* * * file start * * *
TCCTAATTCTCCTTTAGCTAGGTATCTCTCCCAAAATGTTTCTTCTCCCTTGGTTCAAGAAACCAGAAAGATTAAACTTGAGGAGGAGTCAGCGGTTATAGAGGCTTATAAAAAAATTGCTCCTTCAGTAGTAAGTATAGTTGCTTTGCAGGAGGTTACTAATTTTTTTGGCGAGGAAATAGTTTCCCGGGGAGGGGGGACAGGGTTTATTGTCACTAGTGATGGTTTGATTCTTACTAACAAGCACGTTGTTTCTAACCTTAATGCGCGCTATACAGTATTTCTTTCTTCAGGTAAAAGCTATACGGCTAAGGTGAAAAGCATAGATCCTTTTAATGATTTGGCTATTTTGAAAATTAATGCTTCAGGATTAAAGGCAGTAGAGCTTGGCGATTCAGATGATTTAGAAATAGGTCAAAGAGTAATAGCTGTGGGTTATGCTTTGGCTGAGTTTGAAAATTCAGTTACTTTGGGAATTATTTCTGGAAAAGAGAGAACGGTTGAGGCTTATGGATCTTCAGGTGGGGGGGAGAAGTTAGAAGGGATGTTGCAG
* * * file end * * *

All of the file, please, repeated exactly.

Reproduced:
TCCTAATTCTCCTTTAGCTAGGTATCTCTCCCAAAATGTTTCTTCTCCCTTGGTTCAAGAAACCAGAAAGATTAAACTTGAGGAGGAGTCAGCGGTTATAGAGGCTTATAAAAAAATTGCTCCTTCAGTAGTAAGTATAGTTGCTTTGCAGGAGGTTACTAATTTTTTTGGCGAGGAAATAGTTTCCCGGGGAGGGGGGACAGGGTTTATTGTCACTAGTGATGGTTTGATTCTTACTAACAAGCACGTTGTTTCTAACCTTAATGCGCGCTATACAGTATTTCTTTCTTCAGGTAAAAGCTATACGGCTAAGGTGAAAAGCATAGATCCTTTTAATGATTTGGCTATTTTGAAAATTAATGCTTCAGGATTAAAGGCAGTAGAGCTTGGCGATTCAGATGATTTAGAAATAGGTCAAAGAGTAATAGCTGTGGGTTATGCTTTGGCTGAGTTTGAAAATTCAGTTACTTTGGGAATTATTTCTGGAAAAGAGAGAACGGTTGAGGCTTATGGATCTTCAGGTGGGGGGGAGAAGTTAGAAGGGATGTTGCAG